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The Indiana House passes a controversial bill barring schools from teaching about Critical Race Theory, and President Biden pledges to place a Black woman on the Supreme Court for the first time.


Justice Stephen Breyer formally announces his retirement, the Dept. of Education will help students who fell behind during the pandemic, and Ariz. lawmakers consider a bill granting them control over elections.


Free COVID tests by mail but some rural Americans need to go the extra mile; farmer storytellers join national campaign to battle corporate consolidation; specialty nurses want more authority; and rare bat gets credit for the mythic margarita.

ME Expands Medication-Assisted Treatment for People in Prison


Wednesday, February 24, 2021   

AUGUSTA, Maine - The Maine Department of Corrections is expanding its program for medication-assisted treatment of opioid addiction to any person in jail or prison who medically qualifies.

In 2019, the department launched a pilot program with 100 participants, and has been slowly phasing it into more facilities. Research has shown that medication-assisted treatment can reduce cravings, which allows people to engage in counseling and treatment more effectively.

Corrections Commissioner Randall Liberty said they expect to treat up to 600 people once the program is fully implemented.

"Substance-use disorder is a disease," he said, "and the gold standard - to treat that and really provide the best care we can for the citizens of the state of Maine - is to provide medication-assisted treatment, and that means on the outside and on the inside."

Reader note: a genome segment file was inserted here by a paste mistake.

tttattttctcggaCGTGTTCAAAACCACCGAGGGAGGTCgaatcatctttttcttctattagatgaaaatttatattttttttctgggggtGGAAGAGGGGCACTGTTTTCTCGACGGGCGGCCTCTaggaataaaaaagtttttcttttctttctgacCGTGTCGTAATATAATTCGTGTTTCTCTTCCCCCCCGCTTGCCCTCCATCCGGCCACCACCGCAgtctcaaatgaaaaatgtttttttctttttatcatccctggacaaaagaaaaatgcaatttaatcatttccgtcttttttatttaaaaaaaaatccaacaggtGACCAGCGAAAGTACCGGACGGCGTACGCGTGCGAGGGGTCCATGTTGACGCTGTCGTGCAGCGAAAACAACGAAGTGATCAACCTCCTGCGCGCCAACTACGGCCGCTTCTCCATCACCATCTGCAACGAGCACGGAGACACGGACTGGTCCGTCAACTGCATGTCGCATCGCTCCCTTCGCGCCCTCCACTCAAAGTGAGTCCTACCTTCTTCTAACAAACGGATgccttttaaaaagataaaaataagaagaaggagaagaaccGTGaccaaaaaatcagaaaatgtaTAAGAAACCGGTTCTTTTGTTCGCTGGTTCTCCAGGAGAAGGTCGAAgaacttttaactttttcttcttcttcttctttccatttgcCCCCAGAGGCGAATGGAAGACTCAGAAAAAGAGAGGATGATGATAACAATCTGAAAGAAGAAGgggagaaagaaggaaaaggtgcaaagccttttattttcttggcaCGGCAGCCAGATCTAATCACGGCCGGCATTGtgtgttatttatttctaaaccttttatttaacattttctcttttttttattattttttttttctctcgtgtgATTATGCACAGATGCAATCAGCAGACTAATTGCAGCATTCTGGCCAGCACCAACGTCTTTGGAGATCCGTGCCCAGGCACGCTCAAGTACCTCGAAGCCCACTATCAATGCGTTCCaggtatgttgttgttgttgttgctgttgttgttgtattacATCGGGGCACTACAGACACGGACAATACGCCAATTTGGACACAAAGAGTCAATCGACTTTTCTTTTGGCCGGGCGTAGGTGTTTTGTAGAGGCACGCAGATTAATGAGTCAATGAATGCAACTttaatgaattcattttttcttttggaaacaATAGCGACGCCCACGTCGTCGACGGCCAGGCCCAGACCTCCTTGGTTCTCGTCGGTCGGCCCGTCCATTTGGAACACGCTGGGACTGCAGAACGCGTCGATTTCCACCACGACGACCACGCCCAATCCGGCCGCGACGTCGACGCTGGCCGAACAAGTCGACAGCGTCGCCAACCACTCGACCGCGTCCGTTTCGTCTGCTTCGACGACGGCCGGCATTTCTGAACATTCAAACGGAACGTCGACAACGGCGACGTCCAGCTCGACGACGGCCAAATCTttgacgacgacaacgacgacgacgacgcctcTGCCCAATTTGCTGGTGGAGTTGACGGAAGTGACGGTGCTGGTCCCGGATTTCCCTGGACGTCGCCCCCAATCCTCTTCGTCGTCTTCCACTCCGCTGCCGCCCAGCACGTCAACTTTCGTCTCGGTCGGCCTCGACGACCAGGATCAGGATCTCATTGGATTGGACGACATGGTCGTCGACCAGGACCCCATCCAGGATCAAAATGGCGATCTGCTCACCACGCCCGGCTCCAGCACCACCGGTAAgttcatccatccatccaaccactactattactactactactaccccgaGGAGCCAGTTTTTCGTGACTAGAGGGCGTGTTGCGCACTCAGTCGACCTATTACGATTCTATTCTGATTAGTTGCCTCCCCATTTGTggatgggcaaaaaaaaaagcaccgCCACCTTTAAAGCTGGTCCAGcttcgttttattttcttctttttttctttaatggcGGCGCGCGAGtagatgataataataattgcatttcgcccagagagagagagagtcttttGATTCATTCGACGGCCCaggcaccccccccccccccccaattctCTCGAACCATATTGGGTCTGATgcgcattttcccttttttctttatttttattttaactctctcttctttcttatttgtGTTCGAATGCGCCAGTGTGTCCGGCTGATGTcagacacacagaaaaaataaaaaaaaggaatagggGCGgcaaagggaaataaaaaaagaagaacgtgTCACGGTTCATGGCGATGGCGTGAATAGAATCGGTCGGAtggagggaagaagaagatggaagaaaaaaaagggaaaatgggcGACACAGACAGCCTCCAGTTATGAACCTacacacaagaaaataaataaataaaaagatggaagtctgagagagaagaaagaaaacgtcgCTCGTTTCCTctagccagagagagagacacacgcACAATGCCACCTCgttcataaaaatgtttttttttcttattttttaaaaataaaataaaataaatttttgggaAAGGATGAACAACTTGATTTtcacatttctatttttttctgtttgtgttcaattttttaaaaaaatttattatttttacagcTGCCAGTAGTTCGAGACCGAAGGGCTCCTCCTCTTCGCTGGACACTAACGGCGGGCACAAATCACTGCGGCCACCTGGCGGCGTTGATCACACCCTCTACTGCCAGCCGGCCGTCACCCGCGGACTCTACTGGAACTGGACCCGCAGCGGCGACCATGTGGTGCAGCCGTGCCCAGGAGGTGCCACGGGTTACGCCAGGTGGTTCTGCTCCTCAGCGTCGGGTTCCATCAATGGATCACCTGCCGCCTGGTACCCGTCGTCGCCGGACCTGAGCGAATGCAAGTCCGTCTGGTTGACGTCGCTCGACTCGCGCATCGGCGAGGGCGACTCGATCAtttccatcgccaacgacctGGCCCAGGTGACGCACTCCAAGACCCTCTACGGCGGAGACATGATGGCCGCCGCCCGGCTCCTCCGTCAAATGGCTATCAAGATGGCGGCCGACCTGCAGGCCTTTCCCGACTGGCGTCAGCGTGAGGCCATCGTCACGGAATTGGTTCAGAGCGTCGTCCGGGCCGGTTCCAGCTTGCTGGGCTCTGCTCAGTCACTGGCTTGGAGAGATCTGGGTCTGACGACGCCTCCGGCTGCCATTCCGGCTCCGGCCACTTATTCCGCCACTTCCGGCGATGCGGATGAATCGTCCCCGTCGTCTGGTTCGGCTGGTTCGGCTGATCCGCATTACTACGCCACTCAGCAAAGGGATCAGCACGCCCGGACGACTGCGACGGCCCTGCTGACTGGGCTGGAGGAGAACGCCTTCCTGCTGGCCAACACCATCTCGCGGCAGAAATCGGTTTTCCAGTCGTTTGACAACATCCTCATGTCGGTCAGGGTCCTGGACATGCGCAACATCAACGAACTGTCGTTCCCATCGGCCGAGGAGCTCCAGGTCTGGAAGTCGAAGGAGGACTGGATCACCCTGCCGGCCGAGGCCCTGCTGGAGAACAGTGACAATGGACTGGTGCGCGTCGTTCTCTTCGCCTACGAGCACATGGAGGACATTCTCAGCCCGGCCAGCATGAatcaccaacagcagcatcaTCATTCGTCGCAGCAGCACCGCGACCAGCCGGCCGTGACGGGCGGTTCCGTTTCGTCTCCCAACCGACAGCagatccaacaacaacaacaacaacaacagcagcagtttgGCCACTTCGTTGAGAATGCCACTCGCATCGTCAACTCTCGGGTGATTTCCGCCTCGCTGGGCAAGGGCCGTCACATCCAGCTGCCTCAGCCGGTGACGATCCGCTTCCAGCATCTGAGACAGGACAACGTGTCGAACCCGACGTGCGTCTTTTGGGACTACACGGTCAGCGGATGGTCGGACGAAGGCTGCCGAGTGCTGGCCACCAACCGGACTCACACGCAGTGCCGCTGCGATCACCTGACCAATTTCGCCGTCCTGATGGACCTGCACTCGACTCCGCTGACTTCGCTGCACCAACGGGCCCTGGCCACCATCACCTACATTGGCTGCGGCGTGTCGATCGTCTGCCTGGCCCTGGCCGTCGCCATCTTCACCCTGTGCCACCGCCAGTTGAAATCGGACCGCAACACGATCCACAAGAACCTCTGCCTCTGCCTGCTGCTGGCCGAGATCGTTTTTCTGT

More Mainers died of overdoses in January than in any month last year. Advocates of the program have called it a step in the right direction, but emphasized the need to get people into treatment rather than into jail or prison in the first place. Oregon recently became the first U.S. state to decriminalize possession of small amounts of illegal drugs; it's now a civil violation, with a fine and court-ordered therapy.

People who've returned to their communities after being incarcerated are far more likely to die of an opioid overdose than the general population. Liberty noted that the harm caused by addiction can be multigenerational, as whole families often are affected. He said those are some of the factors that have pushed the treatment program forward.

"Those individuals that have been in our care during the pilot phase of our program have had reduced cravings, reducing anxiety, increased interest in recovery," he said.

Liberty said rolling out the program also marks a culture shift in corrections because of misconceptions about using medication in recovery. However, he added, continuing discussions and education with staff and partners have made him optimistic about the program's future.

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